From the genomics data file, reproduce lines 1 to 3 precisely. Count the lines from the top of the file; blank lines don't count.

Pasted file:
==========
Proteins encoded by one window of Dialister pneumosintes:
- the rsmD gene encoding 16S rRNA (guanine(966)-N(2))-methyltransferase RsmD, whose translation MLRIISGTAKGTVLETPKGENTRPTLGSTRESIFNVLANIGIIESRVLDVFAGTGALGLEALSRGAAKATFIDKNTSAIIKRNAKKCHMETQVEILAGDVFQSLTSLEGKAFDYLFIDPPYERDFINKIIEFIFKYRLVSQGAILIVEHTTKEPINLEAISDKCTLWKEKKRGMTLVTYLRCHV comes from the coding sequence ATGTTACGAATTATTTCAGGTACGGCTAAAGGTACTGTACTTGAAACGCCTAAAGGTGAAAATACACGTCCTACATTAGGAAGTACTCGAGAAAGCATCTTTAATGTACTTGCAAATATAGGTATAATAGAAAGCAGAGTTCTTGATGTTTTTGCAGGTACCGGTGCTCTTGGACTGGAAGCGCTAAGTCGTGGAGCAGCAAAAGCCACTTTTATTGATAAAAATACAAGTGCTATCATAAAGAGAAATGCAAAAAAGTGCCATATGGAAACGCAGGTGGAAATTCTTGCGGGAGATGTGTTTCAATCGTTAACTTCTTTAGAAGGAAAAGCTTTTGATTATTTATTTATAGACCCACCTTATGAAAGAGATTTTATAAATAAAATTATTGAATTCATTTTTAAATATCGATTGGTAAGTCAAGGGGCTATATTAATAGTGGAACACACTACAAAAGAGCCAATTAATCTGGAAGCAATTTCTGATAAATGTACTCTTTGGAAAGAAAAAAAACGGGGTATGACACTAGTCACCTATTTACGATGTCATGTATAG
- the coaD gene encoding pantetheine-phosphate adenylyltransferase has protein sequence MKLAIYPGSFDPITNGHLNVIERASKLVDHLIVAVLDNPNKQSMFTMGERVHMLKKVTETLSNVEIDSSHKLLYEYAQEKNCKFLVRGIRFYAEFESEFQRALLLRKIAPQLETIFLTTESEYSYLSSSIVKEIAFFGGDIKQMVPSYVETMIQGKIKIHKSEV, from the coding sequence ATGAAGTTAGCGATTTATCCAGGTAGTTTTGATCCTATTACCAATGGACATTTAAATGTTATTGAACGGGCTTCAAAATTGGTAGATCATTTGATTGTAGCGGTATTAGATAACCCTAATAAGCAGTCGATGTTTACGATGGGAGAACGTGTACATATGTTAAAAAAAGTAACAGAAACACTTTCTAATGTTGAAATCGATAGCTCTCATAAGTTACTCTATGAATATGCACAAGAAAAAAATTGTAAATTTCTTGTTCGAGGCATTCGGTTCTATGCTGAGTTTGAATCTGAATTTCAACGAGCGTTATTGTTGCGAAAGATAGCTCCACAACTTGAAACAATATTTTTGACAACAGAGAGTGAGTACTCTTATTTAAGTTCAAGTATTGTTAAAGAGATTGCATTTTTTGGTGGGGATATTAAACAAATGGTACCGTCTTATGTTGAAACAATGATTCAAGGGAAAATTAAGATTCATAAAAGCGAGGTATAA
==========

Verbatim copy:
Proteins encoded by one window of Dialister pneumosintes:
- the rsmD gene encoding 16S rRNA (guanine(966)-N(2))-methyltransferase RsmD, whose translation MLRIISGTAKGTVLETPKGENTRPTLGSTRESIFNVLANIGIIESRVLDVFAGTGALGLEALSRGAAKATFIDKNTSAIIKRNAKKCHMETQVEILAGDVFQSLTSLEGKAFDYLFIDPPYERDFINKIIEFIFKYRLVSQGAILIVEHTTKEPINLEAISDKCTLWKEKKRGMTLVTYLRCHV comes from the coding sequence ATGTTACGAATTATTTCAGGTACGGCTAAAGGTACTGTACTTGAAACGCCTAAAGGTGAAAATACACGTCCTACATTAGGAAGTACTCGAGAAAGCATCTTTAATGTACTTGCAAATATAGGTATAATAGAAAGCAGAGTTCTTGATGTTTTTGCAGGTACCGGTGCTCTTGGACTGGAAGCGCTAAGTCGTGGAGCAGCAAAAGCCACTTTTATTGATAAAAATACAAGTGCTATCATAAAGAGAAATGCAAAAAAGTGCCATATGGAAACGCAGGTGGAAATTCTTGCGGGAGATGTGTTTCAATCGTTAACTTCTTTAGAAGGAAAAGCTTTTGATTATTTATTTATAGACCCACCTTATGAAAGAGATTTTATAAATAAAATTATTGAATTCATTTTTAAATATCGATTGGTAAGTCAAGGGGCTATATTAATAGTGGAACACACTACAAAAGAGCCAATTAATCTGGAAGCAATTTCTGATAAATGTACTCTTTGGAAAGAAAAAAAACGGGGTATGACACTAGTCACCTATTTACGATGTCATGTATAG
- the coaD gene encoding pantetheine-phosphate adenylyltransferase has protein sequence MKLAIYPGSFDPITNGHLNVIERASKLVDHLIVAVLDNPNKQSMFTMGERVHMLKKVTETLSNVEIDSSHKLLYEYAQEKNCKFLVRGIRFYAEFESEFQRALLLRKIAPQLETIFLTTESEYSYLSSSIVKEIAFFGGDIKQMVPSYVETMIQGKIKIHKSEV, from the coding sequence ATGAAGTTAGCGATTTATCCAGGTAGTTTTGATCCTATTACCAATGGACATTTAAATGTTATTGAACGGGCTTCAAAATTGGTAGATCATTTGATTGTAGCGGTATTAGATAACCCTAATAAGCAGTCGATGTTTACGATGGGAGAACGTGTACATATGTTAAAAAAAGTAACAGAAACACTTTCTAATGTTGAAATCGATAGCTCTCATAAGTTACTCTATGAATATGCACAAGAAAAAAATTGTAAATTTCTTGTTCGAGGCATTCGGTTCTATGCTGAGTTTGAATCTGAATTTCAACGAGCGTTATTGTTGCGAAAGATAGCTCCACAACTTGAAACAATATTTTTGACAACAGAGAGTGAGTACTCTTATTTAAGTTCAAGTATTGTTAAAGAGATTGCATTTTTTGGTGGGGATATTAAACAAATGGTACCGTCTTATGTTGAAACAATGATTCAAGGGAAAATTAAGATTCATAAAAGCGAGGTATAA